Wildlife on Beaches
- Wildlife is a common sight on the Peninsula.
- Seals occasionally visit our beaches.
- What to do if you see injured wildlife or wildlife that is in danger
Seals and Marine Wildlife
Melbourne Zoo’s Marine Response Unit responds to calls for assistance involving seals, turtles, dolphins and other marine wildlife in Victorian waters.
If you see a seal or other marine wildlife in danger on a beach: contact Melbourne Zoo's Marine Response Unit on 1300 245 678 or email email@example.com
The Marine Response Unit consists of expert keepers and vets who respond to calls to assist marine wildlife in the Port Philip region. They rely on the community to act as its eyes and ears and report injured or distressed marine wildlife. While the unit responds to all calls involving marine wildlife, it mostly deals with cases involving seals.
Seals are a common sight in Victorian waters and on Victorian beaches, however, it is important to remember they are wild animals and can be dangerous if they feel threatened.
If you see a seal in the wild, keep your distance. They have big teeth and can weigh up to 300kg.
Stay 30 metres from seals on beaches and 50 metres away when you are with a dog (which must be under behavioural control).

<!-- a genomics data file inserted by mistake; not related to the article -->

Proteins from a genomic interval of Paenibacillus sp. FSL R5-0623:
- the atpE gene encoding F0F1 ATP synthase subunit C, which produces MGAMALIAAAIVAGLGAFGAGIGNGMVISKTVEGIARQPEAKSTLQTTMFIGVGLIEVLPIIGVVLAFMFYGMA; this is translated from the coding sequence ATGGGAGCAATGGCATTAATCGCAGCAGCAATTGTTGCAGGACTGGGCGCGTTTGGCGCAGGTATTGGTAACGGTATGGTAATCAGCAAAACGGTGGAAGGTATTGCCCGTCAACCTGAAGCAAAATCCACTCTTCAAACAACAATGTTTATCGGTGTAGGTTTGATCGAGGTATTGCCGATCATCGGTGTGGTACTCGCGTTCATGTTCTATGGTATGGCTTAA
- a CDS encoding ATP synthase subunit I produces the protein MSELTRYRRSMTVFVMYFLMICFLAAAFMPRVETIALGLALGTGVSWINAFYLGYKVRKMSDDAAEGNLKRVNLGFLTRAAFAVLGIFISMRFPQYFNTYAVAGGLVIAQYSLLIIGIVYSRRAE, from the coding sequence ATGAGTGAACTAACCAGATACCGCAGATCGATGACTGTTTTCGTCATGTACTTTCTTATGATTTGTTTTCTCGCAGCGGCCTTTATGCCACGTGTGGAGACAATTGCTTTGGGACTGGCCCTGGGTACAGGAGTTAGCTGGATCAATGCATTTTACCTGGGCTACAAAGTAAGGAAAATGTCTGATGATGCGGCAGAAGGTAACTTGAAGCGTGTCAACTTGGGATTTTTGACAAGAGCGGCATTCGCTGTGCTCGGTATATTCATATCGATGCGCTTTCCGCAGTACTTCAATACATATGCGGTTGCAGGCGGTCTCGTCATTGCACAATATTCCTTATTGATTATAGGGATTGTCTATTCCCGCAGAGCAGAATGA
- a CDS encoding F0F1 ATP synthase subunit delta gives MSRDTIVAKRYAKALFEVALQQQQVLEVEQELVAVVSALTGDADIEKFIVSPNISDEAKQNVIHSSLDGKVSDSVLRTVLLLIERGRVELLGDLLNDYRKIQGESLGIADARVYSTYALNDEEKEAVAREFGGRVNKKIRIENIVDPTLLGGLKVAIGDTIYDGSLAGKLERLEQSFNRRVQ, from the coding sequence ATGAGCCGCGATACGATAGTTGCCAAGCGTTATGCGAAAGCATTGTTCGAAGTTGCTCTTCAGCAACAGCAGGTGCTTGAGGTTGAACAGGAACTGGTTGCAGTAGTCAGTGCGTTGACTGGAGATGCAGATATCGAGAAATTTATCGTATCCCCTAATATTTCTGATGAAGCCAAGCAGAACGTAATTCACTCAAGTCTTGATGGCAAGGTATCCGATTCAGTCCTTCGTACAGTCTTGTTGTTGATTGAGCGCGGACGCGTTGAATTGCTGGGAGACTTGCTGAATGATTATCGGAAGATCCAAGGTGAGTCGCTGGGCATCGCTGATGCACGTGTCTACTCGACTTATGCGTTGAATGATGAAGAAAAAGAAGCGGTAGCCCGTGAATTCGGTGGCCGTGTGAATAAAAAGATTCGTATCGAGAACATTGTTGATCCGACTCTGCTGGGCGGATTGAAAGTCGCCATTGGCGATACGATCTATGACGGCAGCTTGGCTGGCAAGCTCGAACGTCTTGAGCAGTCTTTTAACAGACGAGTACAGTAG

For generations, our bays have served as crucial nurseries for dolphins, providing shelter, food and a safe place to birth and raise calves. Just this year alone, at least seven new calves have been born in Port Phillip Bay!
Dolphins are curious and may approach you. If they do, slow down and enjoy the experience!
It’s remarkable to share our marine backyards with these animals; they deserve a fair go. That’s why the Dolphin Research Institute is asking boaters to commit to Dolphin Distancing this summer.
Dolphin Distancing is about committing to being respectful around our dolphins and giving them space on the water.
It’s easy - don’t approach dolphins closer than 100m (boats including paddled vessels), 300m (jet skis) and 30m (swimmers).
You can help us show boaters how it’s done by making your commitment here and receiving a sticker to proudly display on your vessel: dolphinresearch.org.au/commit-to-dolphin-distancing/
Please report any offences to the Department of Environment, Land, Water and Planning on 136 186.
Other Injured Wildlife
Preventing pollution and wildlife entanglement
Fish, seabirds and marine mammals can become tangled in or ingest plastic debris. Plastics can take hundreds of years to fully decompose but some break down much quicker into tiny particles, which in turn end up in the seafood we eat.
From 1 July 2021, EPA will have increased powers to prevent harm to the environment from pollution and waste.
This includes releasing balloons into the environment. Releasing balloons is littering and illegal in Victoria.
Report littering and balloon releases to EPA Victoria.